I bought a Hewlett Packard 1610b logic analyzer (shown at right) from my first employer after graduating from MCC with my Associates degree in Electronics Technology. It was a 32 bit analyzer and came with just one 8 bit pod. Although I paid only $50 for the analyzer, I ended up buying 4 more 8 bit pods for about $250. I'm not sure if I ever actually used all 32 bits ... but I did use it for several years with various projects I made with my Vic 20, Commodore 64, and Apple IIe computers. When I saw that the analyzer had one or two auxiliary slots, I began thinking up this project.
This was a board I designed and etched myself, and used the 6502 microprocessor from MOS Technology. When the "Print" button on the front of the analyzer was pressed, the text on the screen would be dumped to the printer port on the back of the logic analyzer. I re-wired the serial data cable that originally went to that printer port to go to my 6502 microprocessor board (which plugged into one of the auxiliary slots). I wrote a program, in 6502 assembly language, that would grab that text information, massage it in various ways, and then send it out another RS232 port. This was then wired to a DB25 connector on the back of the analyzer.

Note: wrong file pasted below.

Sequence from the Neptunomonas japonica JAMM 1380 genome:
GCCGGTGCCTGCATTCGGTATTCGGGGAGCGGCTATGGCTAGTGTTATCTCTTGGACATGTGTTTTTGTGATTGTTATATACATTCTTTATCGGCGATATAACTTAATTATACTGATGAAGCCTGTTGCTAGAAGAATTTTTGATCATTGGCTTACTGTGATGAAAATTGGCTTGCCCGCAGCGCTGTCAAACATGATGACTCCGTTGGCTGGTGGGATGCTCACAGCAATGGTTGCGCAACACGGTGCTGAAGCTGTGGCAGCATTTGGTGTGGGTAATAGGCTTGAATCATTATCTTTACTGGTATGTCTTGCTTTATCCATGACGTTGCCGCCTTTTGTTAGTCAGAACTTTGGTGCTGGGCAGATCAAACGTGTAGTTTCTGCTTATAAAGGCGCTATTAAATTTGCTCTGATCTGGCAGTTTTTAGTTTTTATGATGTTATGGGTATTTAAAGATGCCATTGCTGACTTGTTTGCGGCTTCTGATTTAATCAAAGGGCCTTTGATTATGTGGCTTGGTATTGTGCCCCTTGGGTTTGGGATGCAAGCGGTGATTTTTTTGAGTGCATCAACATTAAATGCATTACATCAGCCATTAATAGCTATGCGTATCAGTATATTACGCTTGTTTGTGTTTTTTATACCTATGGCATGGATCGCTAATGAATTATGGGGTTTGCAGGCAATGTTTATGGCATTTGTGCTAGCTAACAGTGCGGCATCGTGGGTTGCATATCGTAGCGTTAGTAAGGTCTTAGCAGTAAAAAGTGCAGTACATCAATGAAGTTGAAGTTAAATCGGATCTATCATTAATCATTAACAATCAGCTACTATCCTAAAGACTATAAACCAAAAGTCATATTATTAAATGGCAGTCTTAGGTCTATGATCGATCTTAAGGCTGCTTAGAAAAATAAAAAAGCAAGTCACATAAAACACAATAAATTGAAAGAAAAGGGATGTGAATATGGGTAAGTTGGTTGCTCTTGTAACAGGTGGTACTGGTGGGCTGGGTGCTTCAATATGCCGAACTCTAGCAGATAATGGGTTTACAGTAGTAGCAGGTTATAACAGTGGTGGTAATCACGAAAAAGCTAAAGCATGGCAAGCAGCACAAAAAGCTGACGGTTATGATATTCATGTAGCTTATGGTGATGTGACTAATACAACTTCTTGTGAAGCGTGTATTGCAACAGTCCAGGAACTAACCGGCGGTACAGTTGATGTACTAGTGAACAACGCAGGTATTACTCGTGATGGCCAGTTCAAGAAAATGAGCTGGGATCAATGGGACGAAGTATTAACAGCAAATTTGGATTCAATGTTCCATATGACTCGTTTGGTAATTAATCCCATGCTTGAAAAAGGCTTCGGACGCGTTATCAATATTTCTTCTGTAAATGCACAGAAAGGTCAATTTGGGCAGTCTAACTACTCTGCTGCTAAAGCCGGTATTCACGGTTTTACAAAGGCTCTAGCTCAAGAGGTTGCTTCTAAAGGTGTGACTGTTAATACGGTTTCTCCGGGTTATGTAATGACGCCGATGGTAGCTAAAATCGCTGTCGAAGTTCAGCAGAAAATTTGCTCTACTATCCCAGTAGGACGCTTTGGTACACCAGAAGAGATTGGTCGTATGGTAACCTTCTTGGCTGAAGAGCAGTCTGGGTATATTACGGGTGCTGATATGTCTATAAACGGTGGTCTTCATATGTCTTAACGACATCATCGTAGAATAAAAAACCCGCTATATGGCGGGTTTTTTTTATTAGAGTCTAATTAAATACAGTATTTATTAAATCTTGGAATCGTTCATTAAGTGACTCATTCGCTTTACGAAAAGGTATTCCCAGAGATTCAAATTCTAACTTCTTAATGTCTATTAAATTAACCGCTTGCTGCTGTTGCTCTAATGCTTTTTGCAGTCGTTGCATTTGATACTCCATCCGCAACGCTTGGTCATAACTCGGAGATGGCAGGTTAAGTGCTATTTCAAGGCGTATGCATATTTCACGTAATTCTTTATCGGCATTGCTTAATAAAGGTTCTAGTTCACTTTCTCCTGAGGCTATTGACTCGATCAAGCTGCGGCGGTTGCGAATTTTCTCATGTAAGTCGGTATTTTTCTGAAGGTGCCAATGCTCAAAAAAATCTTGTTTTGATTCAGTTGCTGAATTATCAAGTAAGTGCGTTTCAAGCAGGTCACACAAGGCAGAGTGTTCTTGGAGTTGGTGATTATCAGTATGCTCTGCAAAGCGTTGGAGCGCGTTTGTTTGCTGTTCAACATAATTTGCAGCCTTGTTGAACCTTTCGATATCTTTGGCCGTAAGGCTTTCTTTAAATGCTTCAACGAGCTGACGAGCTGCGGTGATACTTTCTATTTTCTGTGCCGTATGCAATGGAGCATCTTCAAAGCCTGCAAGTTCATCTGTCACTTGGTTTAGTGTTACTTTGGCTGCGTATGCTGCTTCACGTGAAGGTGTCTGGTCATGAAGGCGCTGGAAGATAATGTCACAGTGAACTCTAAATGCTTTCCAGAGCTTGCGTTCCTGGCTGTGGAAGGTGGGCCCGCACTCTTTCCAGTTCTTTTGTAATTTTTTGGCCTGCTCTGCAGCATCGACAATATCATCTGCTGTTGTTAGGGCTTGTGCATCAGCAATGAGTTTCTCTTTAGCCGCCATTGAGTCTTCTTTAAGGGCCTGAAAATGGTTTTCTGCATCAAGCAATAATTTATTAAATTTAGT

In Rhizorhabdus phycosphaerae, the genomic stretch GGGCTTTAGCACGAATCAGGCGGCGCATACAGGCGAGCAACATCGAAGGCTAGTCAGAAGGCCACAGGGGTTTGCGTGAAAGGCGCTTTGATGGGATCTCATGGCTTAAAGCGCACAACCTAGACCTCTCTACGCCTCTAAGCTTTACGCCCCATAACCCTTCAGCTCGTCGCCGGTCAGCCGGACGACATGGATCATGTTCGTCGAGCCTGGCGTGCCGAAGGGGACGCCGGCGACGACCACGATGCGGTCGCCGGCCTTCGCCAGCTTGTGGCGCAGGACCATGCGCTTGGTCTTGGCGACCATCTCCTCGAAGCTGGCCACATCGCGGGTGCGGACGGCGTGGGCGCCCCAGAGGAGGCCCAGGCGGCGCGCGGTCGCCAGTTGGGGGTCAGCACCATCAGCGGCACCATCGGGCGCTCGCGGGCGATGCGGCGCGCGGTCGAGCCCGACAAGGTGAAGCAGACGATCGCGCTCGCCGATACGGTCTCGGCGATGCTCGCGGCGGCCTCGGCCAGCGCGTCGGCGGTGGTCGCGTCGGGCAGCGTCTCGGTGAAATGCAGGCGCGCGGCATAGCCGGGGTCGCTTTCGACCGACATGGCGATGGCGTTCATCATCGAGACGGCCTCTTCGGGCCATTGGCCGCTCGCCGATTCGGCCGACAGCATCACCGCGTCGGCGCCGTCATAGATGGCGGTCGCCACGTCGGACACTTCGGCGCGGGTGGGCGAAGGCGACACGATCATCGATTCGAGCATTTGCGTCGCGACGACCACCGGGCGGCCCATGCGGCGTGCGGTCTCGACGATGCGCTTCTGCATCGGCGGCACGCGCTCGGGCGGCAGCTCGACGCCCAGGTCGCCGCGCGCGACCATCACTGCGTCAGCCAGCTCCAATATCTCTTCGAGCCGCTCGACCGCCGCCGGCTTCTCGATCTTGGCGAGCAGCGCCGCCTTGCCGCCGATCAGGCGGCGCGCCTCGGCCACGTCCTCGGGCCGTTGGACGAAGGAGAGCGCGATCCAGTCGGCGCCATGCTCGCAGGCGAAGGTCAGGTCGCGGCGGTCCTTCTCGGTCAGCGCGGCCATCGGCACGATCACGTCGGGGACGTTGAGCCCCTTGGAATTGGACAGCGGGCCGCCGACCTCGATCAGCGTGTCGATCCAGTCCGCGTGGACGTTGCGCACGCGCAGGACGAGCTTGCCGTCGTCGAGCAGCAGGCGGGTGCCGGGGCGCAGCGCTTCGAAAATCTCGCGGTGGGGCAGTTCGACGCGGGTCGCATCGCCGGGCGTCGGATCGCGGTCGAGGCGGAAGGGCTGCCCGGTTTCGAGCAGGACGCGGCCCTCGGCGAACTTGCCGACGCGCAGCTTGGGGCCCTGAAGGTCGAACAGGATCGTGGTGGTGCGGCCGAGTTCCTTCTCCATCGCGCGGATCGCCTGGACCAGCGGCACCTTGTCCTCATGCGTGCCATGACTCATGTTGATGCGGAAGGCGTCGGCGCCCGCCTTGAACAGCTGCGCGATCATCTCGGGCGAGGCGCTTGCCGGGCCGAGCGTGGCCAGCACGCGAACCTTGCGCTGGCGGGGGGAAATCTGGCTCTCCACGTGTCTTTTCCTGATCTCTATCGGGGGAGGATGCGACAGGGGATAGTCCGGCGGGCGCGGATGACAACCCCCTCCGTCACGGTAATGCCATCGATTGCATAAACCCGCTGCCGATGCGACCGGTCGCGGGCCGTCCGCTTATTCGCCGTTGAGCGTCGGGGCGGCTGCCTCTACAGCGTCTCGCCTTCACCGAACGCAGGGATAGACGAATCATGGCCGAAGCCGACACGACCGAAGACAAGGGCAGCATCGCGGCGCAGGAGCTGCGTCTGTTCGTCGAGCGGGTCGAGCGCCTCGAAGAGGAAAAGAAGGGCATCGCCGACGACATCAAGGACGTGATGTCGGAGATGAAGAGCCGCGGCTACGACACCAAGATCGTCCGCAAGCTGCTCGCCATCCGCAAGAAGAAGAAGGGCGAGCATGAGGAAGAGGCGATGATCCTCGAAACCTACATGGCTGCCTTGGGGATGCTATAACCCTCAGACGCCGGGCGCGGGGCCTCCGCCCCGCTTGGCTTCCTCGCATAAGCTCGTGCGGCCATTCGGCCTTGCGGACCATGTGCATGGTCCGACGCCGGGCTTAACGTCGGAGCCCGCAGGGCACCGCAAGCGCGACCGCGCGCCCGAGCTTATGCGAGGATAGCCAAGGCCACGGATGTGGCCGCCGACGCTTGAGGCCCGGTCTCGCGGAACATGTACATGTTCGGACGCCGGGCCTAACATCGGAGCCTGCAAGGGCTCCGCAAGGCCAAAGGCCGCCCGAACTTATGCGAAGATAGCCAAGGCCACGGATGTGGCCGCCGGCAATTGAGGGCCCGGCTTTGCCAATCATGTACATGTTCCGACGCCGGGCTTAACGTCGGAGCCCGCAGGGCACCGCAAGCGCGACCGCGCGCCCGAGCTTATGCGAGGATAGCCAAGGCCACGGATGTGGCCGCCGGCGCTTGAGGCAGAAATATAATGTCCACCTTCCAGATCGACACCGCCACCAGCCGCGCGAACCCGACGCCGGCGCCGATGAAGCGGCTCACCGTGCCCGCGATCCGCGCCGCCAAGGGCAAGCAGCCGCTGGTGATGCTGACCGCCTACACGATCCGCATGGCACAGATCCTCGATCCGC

My program allowed the data which would normally be output to be changed in a variety of ways. This was configurable through menus accessible via the terminal I connected (via a RS232 switch box) to the new RS232 port on the rear of the analyzer. For example, the data could be output in a variety of formats, hex, decimal, binary, etc. I also added a few dis-assemblers (for the 6502, 8051, and the 7041/CTS256A-AL2 ) to the program, so that the data could be converted to assembly language mnemonics. By using this board I was able to enhance the functionality of the logic analyzer by allowing the data to be displayed in ways that were not originally possible. The circuit also had a real time clock, the MM58174A from National Semiconductor, so that a time/date stamp could be added to each print out.
If I remember correctly, this project was one of my first microprocessor projects.